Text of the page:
Jennifer Wong loves the learning community concept.

“What’s great about having learning communities is that our mentor can tailor the lessons to the individual group,” she says. “There are more opportunities for students like me to be assessed on the spot and we get that spontaneous feedback during each session compared with our normal class size, which would be more than 70 of us, where it would be difficult for instructors to give individualized assessment in class.”

Dr. Vanessa Wong says the challenge of integrating the community was partially addressed by including virtual guest speakers and having students learn online about the communities they were assigned to.

Jennifer Wong says the online curriculum has given her a good foundation for future work in telemedicine. And as the school year progressed, some pre-pandemic aspects of JABSOM education returned with safety guidelines in place. More activities were held on campus instead of online. Clinical skills classes, where students role-play as patients so their fellow students can evaluate them, were done in person.

But the JABSOM Class of 2024 did miss out on one thing − getting to know their classmates, outside of those in their learning communities, in this four-year journey.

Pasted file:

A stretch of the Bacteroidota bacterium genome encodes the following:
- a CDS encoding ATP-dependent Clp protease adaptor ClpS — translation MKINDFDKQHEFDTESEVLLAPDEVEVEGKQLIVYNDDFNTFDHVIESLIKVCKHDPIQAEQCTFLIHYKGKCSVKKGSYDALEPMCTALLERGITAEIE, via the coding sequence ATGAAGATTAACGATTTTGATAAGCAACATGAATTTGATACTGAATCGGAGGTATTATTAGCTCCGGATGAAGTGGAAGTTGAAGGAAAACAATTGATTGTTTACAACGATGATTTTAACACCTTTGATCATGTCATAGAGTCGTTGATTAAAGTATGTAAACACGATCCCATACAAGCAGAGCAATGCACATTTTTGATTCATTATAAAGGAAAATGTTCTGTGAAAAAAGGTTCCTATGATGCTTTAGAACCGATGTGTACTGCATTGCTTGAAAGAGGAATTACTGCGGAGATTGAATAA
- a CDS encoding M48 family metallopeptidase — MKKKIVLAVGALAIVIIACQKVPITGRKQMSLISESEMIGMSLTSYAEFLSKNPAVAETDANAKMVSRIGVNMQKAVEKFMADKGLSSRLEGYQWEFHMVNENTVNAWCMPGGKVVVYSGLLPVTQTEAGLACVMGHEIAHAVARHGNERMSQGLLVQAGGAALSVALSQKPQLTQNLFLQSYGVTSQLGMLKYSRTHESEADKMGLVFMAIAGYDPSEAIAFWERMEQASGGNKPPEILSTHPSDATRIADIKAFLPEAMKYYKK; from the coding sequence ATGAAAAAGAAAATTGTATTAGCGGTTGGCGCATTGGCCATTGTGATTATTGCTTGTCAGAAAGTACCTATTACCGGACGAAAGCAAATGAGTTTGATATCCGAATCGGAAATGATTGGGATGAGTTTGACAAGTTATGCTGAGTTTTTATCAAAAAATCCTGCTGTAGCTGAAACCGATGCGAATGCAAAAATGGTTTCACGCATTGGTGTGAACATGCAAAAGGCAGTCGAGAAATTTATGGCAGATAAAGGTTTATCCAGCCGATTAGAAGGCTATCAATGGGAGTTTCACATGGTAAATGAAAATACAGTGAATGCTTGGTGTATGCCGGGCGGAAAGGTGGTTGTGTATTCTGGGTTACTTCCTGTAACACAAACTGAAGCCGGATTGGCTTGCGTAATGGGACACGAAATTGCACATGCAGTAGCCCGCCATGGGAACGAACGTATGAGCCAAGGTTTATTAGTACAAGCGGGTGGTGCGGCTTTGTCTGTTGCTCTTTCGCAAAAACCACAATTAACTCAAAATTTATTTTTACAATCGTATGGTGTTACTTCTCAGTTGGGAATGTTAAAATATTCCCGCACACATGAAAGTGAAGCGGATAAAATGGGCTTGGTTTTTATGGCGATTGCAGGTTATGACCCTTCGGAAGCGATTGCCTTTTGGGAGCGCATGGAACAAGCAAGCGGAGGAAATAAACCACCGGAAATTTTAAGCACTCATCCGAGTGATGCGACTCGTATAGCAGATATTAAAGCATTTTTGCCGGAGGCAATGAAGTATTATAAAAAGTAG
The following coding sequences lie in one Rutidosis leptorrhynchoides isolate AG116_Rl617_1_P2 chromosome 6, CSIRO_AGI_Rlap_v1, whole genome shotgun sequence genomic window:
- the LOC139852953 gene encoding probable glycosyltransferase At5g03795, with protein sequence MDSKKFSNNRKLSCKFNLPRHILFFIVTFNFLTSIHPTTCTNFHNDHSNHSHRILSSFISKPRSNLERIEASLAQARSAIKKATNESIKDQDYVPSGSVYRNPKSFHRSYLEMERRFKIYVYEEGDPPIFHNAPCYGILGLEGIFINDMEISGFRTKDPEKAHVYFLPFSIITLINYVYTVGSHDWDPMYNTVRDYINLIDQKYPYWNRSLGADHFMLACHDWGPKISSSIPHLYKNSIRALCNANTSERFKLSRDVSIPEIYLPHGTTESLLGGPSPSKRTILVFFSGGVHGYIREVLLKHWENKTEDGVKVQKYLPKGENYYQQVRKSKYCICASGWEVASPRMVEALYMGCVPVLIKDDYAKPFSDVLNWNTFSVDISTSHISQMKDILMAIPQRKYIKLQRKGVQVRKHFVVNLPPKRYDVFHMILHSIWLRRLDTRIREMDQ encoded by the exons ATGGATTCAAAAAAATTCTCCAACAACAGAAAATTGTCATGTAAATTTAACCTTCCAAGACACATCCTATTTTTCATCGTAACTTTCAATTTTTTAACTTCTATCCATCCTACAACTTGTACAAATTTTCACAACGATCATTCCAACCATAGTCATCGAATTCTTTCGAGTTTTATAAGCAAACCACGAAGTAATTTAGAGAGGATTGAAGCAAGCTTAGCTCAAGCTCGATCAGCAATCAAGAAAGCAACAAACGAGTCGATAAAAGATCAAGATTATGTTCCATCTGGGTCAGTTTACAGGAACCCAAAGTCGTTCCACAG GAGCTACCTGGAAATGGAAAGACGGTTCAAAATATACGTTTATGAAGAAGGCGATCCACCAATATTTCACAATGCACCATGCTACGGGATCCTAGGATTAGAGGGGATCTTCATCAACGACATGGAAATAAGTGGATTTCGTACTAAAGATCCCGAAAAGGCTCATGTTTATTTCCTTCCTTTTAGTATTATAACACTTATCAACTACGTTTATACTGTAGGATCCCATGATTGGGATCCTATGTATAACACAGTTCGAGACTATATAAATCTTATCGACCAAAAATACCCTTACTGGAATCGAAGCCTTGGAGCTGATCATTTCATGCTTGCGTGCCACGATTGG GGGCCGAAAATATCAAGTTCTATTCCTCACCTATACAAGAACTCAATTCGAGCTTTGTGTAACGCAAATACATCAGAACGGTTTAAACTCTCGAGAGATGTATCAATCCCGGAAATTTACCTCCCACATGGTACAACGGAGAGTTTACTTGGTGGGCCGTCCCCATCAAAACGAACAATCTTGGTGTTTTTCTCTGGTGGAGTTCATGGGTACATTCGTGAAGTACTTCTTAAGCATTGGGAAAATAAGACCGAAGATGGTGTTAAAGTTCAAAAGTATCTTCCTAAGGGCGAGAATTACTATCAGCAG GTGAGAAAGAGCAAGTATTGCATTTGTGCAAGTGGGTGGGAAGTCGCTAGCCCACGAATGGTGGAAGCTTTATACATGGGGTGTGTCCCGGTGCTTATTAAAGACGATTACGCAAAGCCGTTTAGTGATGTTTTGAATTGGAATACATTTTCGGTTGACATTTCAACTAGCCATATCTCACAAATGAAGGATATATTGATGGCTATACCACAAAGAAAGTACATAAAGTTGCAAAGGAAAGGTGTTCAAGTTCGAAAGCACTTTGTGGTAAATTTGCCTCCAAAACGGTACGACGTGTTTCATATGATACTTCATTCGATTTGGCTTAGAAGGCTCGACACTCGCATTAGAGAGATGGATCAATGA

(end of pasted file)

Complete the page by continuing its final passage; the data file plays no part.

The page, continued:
“As incoming students, we try to get to know our classmates at the beginning of the school year and we would probably know each other pretty well by now” Jennifer Wong says. “Because we had mostly online classes and not as many on-campus activities, I didn’t see my classmates as often. So, it’s very different than the start of a traditional school year, when we’re so excited and we just want to meet people and connect. That was a challenge due to COVID.”

Learning communities helped by HMSA Foundation grant

The HMSA Foundation gave a boost to the JABSOM Class of 2024 by making an endowed gift to support the learning community program.

The Foundation donated $5 million to establish the HMSA Learning Innovations Endowment to support innovative medical education. Because of the grant, JABSOM is now calling its learning center in the Office of Medical Education the HMSA Learning Innovations Center.

“HMSA supports this initiative because we need our physician workforce to be prepared for new ways of viewing health, looking to the community as partners in the health of our families,” says HMSA President and CEO Mark M. Mugiishi, M.D., F.A.C.S. “With constant changes in delivery of health care and advances in technology, the HMSA Learning Innovations Center will be critically important.”

“The HMSA Foundation is showing tremendous vision and commitment to advance the health of Hawaii with this strategic philanthropic investment, especially during these tumultuous times,” says UH President David Lassner. “With this endowment as a resource, JABSOM will now have the long-term funding needed to continue to innovate and evolve our medical education delivery with the needs of our people and our islands.”